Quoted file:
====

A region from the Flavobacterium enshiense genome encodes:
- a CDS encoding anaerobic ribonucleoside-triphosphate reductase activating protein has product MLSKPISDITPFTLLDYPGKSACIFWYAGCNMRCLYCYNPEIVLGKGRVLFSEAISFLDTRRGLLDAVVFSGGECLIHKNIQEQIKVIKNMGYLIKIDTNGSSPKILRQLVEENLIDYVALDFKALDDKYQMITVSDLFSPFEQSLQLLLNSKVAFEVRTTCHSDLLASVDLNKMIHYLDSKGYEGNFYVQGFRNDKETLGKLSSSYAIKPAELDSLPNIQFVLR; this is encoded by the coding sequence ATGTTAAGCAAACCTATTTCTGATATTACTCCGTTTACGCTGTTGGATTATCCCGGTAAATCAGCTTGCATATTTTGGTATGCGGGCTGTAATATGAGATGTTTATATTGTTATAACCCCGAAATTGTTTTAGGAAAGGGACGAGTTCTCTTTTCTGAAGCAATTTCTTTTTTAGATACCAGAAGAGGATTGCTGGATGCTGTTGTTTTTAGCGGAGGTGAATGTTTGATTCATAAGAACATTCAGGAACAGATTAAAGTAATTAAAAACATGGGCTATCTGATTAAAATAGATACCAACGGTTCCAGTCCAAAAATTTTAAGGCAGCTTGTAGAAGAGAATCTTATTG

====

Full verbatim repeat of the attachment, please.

A region from the Flavobacterium enshiense genome encodes:
- a CDS encoding anaerobic ribonucleoside-triphosphate reductase activating protein has product MLSKPISDITPFTLLDYPGKSACIFWYAGCNMRCLYCYNPEIVLGKGRVLFSEAISFLDTRRGLLDAVVFSGGECLIHKNIQEQIKVIKNMGYLIKIDTNGSSPKILRQLVEENLIDYVALDFKALDDKYQMITVSDLFSPFEQSLQLLLNSKVAFEVRTTCHSDLLASVDLNKMIHYLDSKGYEGNFYVQGFRNDKETLGKLSSSYAIKPAELDSLPNIQFVLR; this is encoded by the coding sequence ATGTTAAGCAAACCTATTTCTGATATTACTCCGTTTACGCTGTTGGATTATCCCGGTAAATCAGCTTGCATATTTTGGTATGCGGGCTGTAATATGAGATGTTTATATTGTTATAACCCCGAAATTGTTTTAGGAAAGGGACGAGTTCTCTTTTCTGAAGCAATTTCTTTTTTAGATACCAGAAGAGGATTGCTGGATGCTGTTGTTTTTAGCGGAGGTGAATGTTTGATTCATAAGAACATTCAGGAACAGATTAAAGTAATTAAAAACATGGGCTATCTGATTAAAATAGATACCAACGGTTCCAGTCCAAAAATTTTAAGGCAGCTTGTAGAAGAGAATCTTATTG